may decrease the risk. Studies are in progress to learn
whether men can reduce their risk of prostate cancer by
taking certain dietary supplements.
Detecting Prostate Cancer
A man who has any of the risk factors described in the "Prostate
Cancer: Who's at Risk" section may want to ask a doctor
whether to begin screening for prostate cancer (even though
he does not have any symptoms), what tests to have, and how
often to have them. The doctor may suggest either of the tests
described below. These tests are used to detect prostate abnormalities,
but they cannot show whether abnormalities are cancer or another,
less serious condition. The doctor will take the results into
account in deciding whether to check the patient further for
signs of cancer. The doctor can explain more about each test.
Digital rectal examination --the doctor inserts a lubricated,
gloved finger into the rectum and feels the prostate through
the rectal wall to check for hard or lumpy areas.
Blood test for prostate-specific antigen (PSA)--a lab measures
the levels of PSA in a blood sample. The level of PSA may
rise in men who have prostate cancer, BPH, or infection in
Early prostate cancer often does not cause symptoms. But
prostate cancer can cause any of these problems:
- A need to urinate frequently, especially at night;
- Difficulty starting urination or holding back urine;
- Inability to urinate;
- Weak or interrupted flow of urine;
- Painful or burning urination;
- Difficulty in having an erection;
- Painful ejaculation;
- Blood in urine or semen; or
- Frequent pain or stiffness in the lower back, hips, or
Any of these symptoms may be caused by cancer or by other,
less serious health problems, such as BPH or an infection.
A man who has symptoms like these should see his doctor or
a urologist (a doctor who specializes in treating diseases
of the genitourinary system).
If a man has symptoms or test results that suggest prostate
cancer, his doctor asks about his personal and family medical
history, performs a physical exam, and may order laboratory
tests. The exams and tests may include a digital rectal exam,
a urine test to check for blood or infection, and a blood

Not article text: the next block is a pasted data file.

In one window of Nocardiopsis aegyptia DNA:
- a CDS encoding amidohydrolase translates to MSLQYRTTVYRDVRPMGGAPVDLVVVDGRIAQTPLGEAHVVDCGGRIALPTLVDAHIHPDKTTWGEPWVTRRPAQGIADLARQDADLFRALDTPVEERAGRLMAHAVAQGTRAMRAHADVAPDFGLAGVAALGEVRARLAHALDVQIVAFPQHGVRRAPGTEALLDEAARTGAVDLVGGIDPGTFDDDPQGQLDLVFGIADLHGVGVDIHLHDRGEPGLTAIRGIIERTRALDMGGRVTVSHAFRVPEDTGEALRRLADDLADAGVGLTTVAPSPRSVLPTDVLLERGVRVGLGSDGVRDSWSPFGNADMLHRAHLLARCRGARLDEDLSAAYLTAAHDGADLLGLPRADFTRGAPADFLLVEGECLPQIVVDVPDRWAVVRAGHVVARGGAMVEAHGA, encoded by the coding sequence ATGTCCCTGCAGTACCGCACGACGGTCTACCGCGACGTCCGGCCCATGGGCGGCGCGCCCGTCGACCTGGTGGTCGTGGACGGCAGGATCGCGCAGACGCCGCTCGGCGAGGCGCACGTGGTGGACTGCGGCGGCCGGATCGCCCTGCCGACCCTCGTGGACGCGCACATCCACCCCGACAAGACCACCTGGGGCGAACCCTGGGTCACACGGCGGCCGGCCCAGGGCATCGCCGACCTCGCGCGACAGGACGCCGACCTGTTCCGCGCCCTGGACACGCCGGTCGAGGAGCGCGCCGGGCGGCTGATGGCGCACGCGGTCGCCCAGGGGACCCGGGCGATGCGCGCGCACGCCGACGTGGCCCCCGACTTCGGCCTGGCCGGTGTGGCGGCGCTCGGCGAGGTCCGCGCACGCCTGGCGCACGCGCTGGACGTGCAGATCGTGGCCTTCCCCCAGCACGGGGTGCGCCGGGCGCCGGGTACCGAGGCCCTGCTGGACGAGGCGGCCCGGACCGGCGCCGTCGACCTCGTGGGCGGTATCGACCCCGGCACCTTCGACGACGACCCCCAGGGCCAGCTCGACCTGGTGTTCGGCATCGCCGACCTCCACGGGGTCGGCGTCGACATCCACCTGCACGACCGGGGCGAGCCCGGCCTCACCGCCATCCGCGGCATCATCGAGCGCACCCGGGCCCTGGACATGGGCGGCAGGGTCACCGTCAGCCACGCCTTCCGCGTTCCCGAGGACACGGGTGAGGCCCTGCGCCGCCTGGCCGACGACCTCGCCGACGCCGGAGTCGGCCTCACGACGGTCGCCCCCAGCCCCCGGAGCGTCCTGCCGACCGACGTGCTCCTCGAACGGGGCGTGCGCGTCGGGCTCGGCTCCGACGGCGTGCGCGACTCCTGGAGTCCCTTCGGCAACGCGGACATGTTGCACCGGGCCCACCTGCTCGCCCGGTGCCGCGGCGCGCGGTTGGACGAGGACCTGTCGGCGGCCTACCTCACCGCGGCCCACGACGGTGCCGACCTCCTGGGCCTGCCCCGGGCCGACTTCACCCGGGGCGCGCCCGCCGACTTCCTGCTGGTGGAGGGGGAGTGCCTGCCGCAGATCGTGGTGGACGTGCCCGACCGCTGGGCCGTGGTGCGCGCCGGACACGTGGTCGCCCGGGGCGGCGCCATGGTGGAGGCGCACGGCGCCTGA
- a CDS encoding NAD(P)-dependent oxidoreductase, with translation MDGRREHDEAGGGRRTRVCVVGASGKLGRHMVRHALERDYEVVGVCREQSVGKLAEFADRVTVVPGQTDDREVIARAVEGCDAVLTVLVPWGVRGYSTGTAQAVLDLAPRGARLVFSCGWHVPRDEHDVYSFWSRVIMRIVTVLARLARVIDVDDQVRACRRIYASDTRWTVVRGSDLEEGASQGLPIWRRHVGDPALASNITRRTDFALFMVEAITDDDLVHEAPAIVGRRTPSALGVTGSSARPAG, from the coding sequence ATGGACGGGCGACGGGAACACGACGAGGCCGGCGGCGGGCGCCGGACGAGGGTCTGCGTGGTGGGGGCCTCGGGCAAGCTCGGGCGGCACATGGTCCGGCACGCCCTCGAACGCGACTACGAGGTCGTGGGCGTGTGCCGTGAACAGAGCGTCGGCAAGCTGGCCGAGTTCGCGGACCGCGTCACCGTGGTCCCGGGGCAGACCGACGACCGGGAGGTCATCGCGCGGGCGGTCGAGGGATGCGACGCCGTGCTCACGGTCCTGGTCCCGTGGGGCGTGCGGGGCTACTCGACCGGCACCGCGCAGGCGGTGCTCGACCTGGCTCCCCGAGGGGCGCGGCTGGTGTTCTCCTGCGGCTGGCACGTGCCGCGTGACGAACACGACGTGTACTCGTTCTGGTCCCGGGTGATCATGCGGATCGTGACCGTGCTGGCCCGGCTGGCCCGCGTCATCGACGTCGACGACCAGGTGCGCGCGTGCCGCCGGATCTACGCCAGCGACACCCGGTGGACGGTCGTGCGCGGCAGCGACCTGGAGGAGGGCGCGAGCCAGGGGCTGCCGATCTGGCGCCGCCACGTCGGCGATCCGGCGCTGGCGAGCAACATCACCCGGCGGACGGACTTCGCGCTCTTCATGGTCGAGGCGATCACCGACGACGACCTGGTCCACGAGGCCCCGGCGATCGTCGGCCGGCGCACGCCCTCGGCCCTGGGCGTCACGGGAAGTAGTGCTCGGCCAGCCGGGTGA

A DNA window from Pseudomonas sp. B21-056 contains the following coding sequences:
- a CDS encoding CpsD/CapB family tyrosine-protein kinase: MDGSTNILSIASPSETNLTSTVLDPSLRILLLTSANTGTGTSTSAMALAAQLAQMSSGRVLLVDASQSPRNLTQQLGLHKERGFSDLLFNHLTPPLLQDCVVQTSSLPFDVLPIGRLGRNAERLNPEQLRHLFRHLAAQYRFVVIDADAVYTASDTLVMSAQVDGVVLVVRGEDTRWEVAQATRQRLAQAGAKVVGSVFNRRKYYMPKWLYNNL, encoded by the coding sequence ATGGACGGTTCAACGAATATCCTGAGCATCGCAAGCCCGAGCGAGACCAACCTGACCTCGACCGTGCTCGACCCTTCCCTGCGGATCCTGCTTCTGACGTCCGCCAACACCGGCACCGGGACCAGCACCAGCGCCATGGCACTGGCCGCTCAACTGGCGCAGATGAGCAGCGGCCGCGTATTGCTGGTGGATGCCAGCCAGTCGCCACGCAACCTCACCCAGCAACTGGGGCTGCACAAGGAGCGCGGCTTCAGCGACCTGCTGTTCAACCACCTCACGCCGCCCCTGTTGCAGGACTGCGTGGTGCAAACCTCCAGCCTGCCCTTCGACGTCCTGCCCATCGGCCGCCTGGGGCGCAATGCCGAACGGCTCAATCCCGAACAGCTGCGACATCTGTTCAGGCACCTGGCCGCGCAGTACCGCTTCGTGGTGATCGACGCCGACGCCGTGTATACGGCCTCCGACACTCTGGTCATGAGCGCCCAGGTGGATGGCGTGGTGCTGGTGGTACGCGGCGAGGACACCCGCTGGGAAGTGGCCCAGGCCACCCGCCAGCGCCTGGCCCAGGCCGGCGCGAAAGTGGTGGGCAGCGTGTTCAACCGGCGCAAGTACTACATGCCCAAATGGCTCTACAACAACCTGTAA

test to measure PSA. In some cases, the doctor also may check
the level of prostatic acid phosphatase (PAP) in the blood,
especially if the results of the PSA indicate there might
be a problem.
The doctor may order exams to learn more about the cause
of the symptoms. These may include:
- Transrectal ultrasonography --sound waves that cannot
be heard by humans (ultrasound) are sent out by a probe
inserted into the rectum. The waves bounce off the prostate,
and a computer uses the echoes to create a picture called
- Intravenous pyelogram --a series of x-rays of the organs
of the urinary tract.
- Cystoscopy --a procedure in which a doctor looks into
the urethra and bladder through a thin, lighted tube.
- Biopsy --removing tissue samples from the prostate to
be checked under a microscope for cancer cells. If cancer
is present, the pathologist usually reports the grade of
If cancer is found in the prostate, the doctor needs to know
the stage, or extent, of the disease. Staging is a careful
attempt to find out whether the cancer has spread and, if
so, what parts of the body are affected. The doctor may use
various blood and imaging tests to learn the stage of the
disease. Treatment decisions depend on these findings.
Prostate cancer staging is a complex process. The doctor
may describe the stage using a Roman number (I-IV) or a capital
letter (A-D). These are the main features of each stage:
Stage I (A)--The cancer cannot be felt during a rectal exam.
It may be found by accident when surgery is done for another
reason, usually for BPH. There is no evidence that the cancer
has spread outside the prostate.
Stage II (B)--The tumor involves more tissue within the prostate,
it can be felt during a rectal exam, or it is found with a
biopsy that is done because of a high PSA level. There is
no evidence that the cancer has spread outside the prostate.
Stage III (C)--The cancer has spread outside the prostate